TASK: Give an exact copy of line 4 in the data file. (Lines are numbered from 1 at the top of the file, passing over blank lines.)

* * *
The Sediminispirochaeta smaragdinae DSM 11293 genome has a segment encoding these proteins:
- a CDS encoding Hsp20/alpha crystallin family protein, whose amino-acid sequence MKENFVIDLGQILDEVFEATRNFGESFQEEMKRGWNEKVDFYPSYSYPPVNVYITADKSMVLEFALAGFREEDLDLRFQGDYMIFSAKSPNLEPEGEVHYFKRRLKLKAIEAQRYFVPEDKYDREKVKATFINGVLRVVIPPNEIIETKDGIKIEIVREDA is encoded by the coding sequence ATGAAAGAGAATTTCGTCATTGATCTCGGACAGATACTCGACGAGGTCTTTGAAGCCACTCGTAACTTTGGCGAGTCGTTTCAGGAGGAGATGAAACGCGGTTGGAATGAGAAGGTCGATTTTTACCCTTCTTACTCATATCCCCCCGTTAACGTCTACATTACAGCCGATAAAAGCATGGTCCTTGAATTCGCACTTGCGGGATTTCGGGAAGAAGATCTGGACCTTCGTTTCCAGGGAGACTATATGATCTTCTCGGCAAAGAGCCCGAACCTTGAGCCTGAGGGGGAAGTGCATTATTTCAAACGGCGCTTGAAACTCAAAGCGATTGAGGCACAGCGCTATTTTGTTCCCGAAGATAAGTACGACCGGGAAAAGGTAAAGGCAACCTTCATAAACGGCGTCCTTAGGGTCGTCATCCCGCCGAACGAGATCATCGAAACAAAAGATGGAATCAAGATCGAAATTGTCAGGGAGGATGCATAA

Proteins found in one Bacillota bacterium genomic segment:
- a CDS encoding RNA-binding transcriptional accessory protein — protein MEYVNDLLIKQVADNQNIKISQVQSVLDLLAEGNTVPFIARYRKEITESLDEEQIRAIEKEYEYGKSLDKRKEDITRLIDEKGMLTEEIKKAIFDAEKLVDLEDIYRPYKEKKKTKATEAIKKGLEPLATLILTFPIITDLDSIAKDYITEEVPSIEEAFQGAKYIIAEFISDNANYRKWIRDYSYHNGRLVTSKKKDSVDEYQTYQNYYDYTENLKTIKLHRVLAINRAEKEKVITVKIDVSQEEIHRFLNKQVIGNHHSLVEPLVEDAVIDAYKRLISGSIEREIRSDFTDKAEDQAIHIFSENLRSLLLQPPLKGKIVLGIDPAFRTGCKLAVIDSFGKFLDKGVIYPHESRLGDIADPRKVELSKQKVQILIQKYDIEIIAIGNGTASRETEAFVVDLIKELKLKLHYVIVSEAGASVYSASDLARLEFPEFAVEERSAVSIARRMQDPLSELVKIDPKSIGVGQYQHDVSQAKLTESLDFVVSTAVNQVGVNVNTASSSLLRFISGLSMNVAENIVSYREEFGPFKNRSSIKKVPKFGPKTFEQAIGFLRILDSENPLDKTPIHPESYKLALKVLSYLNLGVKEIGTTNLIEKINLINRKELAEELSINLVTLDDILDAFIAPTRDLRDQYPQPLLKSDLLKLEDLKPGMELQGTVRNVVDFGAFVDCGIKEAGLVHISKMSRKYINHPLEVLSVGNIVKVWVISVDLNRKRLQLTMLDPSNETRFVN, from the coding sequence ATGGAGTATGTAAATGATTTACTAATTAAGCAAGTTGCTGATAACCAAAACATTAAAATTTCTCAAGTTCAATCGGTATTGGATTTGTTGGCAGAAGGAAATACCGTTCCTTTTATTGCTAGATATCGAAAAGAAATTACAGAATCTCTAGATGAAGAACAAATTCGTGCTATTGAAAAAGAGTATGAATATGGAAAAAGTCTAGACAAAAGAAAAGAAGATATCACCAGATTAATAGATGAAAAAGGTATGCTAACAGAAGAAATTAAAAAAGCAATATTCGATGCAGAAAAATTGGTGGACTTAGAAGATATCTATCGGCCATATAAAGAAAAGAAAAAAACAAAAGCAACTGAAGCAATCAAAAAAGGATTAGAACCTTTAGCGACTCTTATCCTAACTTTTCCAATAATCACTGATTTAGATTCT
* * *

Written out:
- a CDS encoding RNA-binding transcriptional accessory protein — protein MEYVNDLLIKQVADNQNIKISQVQSVLDLLAEGNTVPFIARYRKEITESLDEEQIRAIEKEYEYGKSLDKRKEDITRLIDEKGMLTEEIKKAIFDAEKLVDLEDIYRPYKEKKKTKATEAIKKGLEPLATLILTFPIITDLDSIAKDYITEEVPSIEEAFQGAKYIIAEFISDNANYRKWIRDYSYHNGRLVTSKKKDSVDEYQTYQNYYDYTENLKTIKLHRVLAINRAEKEKVITVKIDVSQEEIHRFLNKQVIGNHHSLVEPLVEDAVIDAYKRLISGSIEREIRSDFTDKAEDQAIHIFSENLRSLLLQPPLKGKIVLGIDPAFRTGCKLAVIDSFGKFLDKGVIYPHESRLGDIADPRKVELSKQKVQILIQKYDIEIIAIGNGTASRETEAFVVDLIKELKLKLHYVIVSEAGASVYSASDLARLEFPEFAVEERSAVSIARRMQDPLSELVKIDPKSIGVGQYQHDVSQAKLTESLDFVVSTAVNQVGVNVNTASSSLLRFISGLSMNVAENIVSYREEFGPFKNRSSIKKVPKFGPKTFEQAIGFLRILDSENPLDKTPIHPESYKLALKVLSYLNLGVKEIGTTNLIEKINLINRKELAEELSINLVTLDDILDAFIAPTRDLRDQYPQPLLKSDLLKLEDLKPGMELQGTVRNVVDFGAFVDCGIKEAGLVHISKMSRKYINHPLEVLSVGNIVKVWVISVDLNRKRLQLTMLDPSNETRFVN, from the coding sequence ATGGAGTATGTAAATGATTTACTAATTAAGCAAGTTGCTGATAACCAAAACATTAAAATTTCTCAAGTTCAATCGGTATTGGATTTGTTGGCAGAAGGAAATACCGTTCCTTTTATTGCTAGATATCGAAAAGAAATTACAGAATCTCTAGATGAAGAACAAATTCGTGCTATTGAAAAAGAGTATGAATATGGAAAAAGTCTAGACAAAAGAAAAGAAGATATCACCAGATTAATAGATGAAAAAGGTATGCTAACAGAAGAAATTAAAAAAGCAATATTCGATGCAGAAAAATTGGTGGACTTAGAAGATATCTATCGGCCATATAAAGAAAAGAAAAAAACAAAAGCAACTGAAGCAATCAAAAAAGGATTAGAACCTTTAGCGACTCTTATCCTAACTTTTCCAATAATCACTGATTTAGATTCT